"So to every parent who dreams for their child, and every child who dreams
for their future, I say these words to you tonight: I'm with you, I will fight for you, and I will win for you."

Trump was introduced by his eldest daughter, Ivanka, who spoke of how her father taught her the construction business and how to treat employees.

"My father has not only the strength and ability necessary to be our next president, but also the kindness and compassion that will enable him to be the leader this country needs," she said.

She particularly spoke about his hiring practices to help minorities and women — weak demographics for Trump worsened by controversial comments he's made over the course of the campaign.

"My father values talent. He recognizes real knowledge and skill when he finds it," Ivanka said. "He is colorblind and gender-neutral. He hires the best person for the job, period."

One of her most rousing lines was a call for better family leave policies for women — typically Democratic talking points.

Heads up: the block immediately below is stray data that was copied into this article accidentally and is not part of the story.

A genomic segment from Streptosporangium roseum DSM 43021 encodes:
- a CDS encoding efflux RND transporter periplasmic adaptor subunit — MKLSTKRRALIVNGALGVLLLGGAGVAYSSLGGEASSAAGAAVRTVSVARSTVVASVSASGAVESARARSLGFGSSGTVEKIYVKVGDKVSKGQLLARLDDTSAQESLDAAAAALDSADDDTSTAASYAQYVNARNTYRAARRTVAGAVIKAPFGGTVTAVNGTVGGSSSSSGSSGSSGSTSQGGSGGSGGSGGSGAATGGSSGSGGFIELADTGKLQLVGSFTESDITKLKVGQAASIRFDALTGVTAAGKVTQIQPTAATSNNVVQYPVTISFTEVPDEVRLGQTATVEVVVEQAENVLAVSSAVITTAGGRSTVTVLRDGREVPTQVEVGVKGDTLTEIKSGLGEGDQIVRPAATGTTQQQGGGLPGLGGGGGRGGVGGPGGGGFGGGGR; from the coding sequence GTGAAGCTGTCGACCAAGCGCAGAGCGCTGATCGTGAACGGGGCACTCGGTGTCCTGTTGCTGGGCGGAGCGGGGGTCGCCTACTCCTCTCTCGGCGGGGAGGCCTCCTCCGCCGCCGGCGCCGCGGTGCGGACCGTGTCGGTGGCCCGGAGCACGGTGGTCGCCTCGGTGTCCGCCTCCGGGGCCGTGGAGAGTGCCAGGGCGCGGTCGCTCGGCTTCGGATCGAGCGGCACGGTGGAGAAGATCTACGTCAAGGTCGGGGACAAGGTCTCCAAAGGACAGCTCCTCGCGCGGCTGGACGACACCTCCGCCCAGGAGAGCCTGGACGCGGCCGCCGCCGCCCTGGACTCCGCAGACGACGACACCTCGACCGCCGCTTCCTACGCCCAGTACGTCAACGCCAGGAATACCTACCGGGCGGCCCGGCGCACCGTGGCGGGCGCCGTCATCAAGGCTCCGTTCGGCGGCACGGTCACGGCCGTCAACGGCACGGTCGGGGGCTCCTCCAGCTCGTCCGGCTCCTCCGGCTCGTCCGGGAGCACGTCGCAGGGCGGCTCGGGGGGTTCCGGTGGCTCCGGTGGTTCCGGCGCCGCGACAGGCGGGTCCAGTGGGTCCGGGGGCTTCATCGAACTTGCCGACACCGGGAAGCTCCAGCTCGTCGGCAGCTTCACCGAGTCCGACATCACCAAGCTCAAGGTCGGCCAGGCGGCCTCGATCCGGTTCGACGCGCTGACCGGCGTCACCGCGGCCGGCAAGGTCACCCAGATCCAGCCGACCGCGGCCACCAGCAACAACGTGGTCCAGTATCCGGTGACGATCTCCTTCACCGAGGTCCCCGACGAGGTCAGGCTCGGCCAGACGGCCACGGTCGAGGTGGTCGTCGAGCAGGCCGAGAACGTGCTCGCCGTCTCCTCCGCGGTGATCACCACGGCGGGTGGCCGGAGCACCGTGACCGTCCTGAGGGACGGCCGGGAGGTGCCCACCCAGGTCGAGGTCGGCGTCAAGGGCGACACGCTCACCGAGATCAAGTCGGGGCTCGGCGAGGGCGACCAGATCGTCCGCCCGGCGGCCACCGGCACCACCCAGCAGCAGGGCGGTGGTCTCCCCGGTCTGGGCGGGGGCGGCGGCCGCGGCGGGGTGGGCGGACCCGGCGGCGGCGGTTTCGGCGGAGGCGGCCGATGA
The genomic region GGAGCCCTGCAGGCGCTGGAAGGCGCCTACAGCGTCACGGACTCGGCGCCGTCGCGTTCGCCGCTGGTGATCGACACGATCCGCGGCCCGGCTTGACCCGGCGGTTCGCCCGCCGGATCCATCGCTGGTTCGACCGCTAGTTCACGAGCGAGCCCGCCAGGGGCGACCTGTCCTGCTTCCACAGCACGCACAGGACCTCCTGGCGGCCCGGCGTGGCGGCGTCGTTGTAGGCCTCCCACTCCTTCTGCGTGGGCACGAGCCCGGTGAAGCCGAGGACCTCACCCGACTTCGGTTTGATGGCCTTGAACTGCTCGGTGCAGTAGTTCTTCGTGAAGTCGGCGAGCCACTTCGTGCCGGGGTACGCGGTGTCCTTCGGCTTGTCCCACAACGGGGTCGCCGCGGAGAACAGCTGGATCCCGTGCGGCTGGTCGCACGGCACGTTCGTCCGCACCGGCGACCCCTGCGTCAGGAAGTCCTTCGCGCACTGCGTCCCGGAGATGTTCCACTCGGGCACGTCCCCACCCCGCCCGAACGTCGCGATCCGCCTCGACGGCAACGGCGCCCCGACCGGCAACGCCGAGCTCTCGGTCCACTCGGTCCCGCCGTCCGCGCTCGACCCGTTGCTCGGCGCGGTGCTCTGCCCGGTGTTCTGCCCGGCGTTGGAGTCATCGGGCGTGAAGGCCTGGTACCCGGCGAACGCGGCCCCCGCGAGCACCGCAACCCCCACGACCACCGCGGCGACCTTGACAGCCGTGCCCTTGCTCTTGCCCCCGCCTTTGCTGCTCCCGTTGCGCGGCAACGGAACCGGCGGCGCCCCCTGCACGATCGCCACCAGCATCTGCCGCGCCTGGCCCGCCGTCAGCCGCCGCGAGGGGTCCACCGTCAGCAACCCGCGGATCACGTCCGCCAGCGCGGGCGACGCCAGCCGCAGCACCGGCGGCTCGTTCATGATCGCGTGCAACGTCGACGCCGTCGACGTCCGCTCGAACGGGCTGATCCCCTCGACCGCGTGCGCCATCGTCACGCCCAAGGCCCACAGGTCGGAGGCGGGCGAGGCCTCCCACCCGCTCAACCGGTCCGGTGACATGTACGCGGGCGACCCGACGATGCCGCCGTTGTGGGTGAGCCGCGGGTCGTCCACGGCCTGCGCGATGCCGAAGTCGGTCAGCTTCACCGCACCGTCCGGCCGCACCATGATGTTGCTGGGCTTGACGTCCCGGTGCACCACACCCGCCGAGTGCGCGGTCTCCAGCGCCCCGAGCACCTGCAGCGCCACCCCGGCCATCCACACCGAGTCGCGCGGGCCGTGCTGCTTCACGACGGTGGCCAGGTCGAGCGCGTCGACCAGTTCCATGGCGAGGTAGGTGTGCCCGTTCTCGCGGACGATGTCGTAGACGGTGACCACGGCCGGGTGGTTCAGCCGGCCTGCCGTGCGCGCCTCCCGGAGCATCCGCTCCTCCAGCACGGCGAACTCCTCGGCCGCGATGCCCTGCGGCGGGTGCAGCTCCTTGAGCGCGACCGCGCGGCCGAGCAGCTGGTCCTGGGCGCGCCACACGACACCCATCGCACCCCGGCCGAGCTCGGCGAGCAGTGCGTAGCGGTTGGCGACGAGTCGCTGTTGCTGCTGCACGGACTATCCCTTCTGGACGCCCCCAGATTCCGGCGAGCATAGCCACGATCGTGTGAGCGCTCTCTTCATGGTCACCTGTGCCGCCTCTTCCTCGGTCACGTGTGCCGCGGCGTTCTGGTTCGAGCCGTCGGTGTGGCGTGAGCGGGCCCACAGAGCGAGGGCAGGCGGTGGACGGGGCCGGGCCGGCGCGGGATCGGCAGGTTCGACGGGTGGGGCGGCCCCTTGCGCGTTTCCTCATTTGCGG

"Women are paid equally for the work that we do and, when a woman becomes a mother, she is supported not shut out," Ivanka said to loud applause.

"Gender is no longer the factor creating the greatest wage discrepancy motherhood is," she continued. "As president, my father will change the labor laws that were put in place during a time in which women were not a significant part of the workforce and will focus on making quality childcare affordable and accessible for all."

The billionaire businessman's address comes after three days of a chaotic Republican National Convention to officially launch his general election, where he trails rival Hillary Clinton in polls. On Day 1, anti-Trump delegates caused a commotion when they tried to force a roll call vote to try to unbind delegates. And on Wednesday, Trump's former rival Ted Cruz took the stage, only to be booed off after the Texas senator still declined to endorse Trump.